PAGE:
Running through the sleepy town of Mount Madonna, the Shay engine powers the locomotive as local residents laze in the summer sun at the nearby creek, while others are hard at work at the town’s booming businesses: the mining company, sawmill and lumber company. The architect behind this 1:20 scale town, and the railroad that travels through it, is Nigel Mallinson, 65, co-owner of C and N Tractors in Watsonville.
Mallinson is a member of the South County District’s Bay Area Garden Railway Society (BAGRS), founded in 1988 with the goal of promoting garden railroading throughout the Bay Area. BAGRS is made up of 10 districts, and Mallinson is superintendent of the Gilroy and Hollister area, the South Santa Clara/San Benito district.
Traditionally, every summer each district hosts an open house, spotlighting local members’ backyards where visitors can view railroad layouts. Garden railroads differ from the more traditional model railroads in that they meld gardening, model building and track installation, making it a hobby to be enjoyed by the entire family.
Another obvious difference is that garden railroading allows hobbyists a larger venue, the outdoors, to showcase their creative layouts.
This year, the South County district hosts its 24th annual Garden Railroad open house on Saturday, Aug. 18, from 9am-3pm. The tour features four local garden railroads, two in Gilroy and two in Hollister.
Not only does the tour provide a glimpse into the fascinating world of garden railroads, it also serves as a fundraising event for two local food banks. The donation of a canned food item is the only requirement to take part in the tour. Monetary donations and gift cards are also welcomed.
As in past years all proceeds are donated to St. Joseph’s Family Center in Gilroy, and the Community Pantry in Hollister.
“We’re the only district that does the benefit with the canned food drive,” Mallinson said, adding that last year’s event raised $1,400 and took in 800 pounds of food.
“They share their hard work and incredible designs to better their own communities,” said Vicky Martin, director of community engagement at St. Joseph’s Family Center.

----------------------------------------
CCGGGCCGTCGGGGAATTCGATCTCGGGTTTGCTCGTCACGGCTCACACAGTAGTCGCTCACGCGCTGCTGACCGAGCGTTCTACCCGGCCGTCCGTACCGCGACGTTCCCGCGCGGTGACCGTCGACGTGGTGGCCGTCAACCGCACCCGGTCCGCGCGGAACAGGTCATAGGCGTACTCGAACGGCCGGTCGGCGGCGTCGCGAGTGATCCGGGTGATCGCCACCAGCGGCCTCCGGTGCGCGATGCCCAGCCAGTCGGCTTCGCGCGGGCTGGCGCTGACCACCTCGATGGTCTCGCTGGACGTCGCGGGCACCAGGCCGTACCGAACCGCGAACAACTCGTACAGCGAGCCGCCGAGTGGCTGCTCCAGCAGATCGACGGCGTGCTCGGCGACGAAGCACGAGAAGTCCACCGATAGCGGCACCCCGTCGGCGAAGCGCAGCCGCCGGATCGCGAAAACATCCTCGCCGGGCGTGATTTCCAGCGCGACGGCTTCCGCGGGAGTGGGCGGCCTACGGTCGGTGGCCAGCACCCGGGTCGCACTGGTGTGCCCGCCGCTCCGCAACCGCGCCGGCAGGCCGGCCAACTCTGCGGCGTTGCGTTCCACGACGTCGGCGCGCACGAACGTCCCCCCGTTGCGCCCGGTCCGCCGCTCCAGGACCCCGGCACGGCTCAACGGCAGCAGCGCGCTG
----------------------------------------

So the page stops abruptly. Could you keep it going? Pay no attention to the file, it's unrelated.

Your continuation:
“The result is food for our community and financial resources that our clients need, and the awareness that there is a need in our community just by having the event.”
Providing support to communities in need is in large part the motivation behind the annual event.
“There are so many people that really need help nowadays,” Gilroy resident and BAGRS member Robert Elia, 78, said, adding he’s been taking part in the annual tours for the past 11 years.
“If we can do a little bit, we’re happy to do it,” Elia said.
Elia also enjoys sharing his hobby with the children who accompany their parents on the tour.
“I enjoy the heck out of it,” he said, “watching the young kids and seeing their faces light up. I think that’s the most enjoyable thing I like about doing the outdoor open house.”
For garden railroader and Hollister resident Kevin Hill, 28, giving back to the community is a great incentive to continue his participation in the annual event.
“A lot of these centers they get a lot of donations during the holiday season, but the rest of the year they’re kind of on their own,” Hill said, adding that his interest in trains began when he was a child.
“The whole thing started when I was 4, with the Lionel train set under the Christmas tree,” he said.
Hill’s interest in trains never wavered. It even crossed over to his career as a locomotive engineer in Watsonville. Hill’s interest in the hobby emerged more than a decade ago, after watching a PBS program that featured garden railroaders.
“My family and I just thought that was so cool, and eventually we built one of our own,” Hill said. “We started construction on our garden railroad in 2005. It kind of started because all the stuff was set up on the living room floor and we had to have a place for it.”
One event in particular stands out for Hill. In 2016 the South County district was invited to participate in the National Garden Railway Convention held that year in San Jose.
“We had two tour buses that showed up in front of the house,” Hill said. “We had people from Europe, South America, Australia. We had about 1,500 people come through.”
Hollister resident Roger Stump, 71, is also part of the tour this year, making this the eighth time he’s participated in the annual event. Stump became interested in railroading soon after he retired in 2004.
“I just like doing the layout work, designing,” Stump said, adding that he also enjoys sharing his interest with people in his neighborhood.
“Really the biggest delight is when the kids come and you get to watch them as they follow the train and try to see where it’s going.”
Additional information regarding the tour, including addresses for all four garden railroad displays, can be found in the 2018 Garden Railroad Tour guidebook. Guidebooks are available by email at: [email protected], or pick one up at BookSmart in Morgan Hill or Garden Accents in Gilroy.
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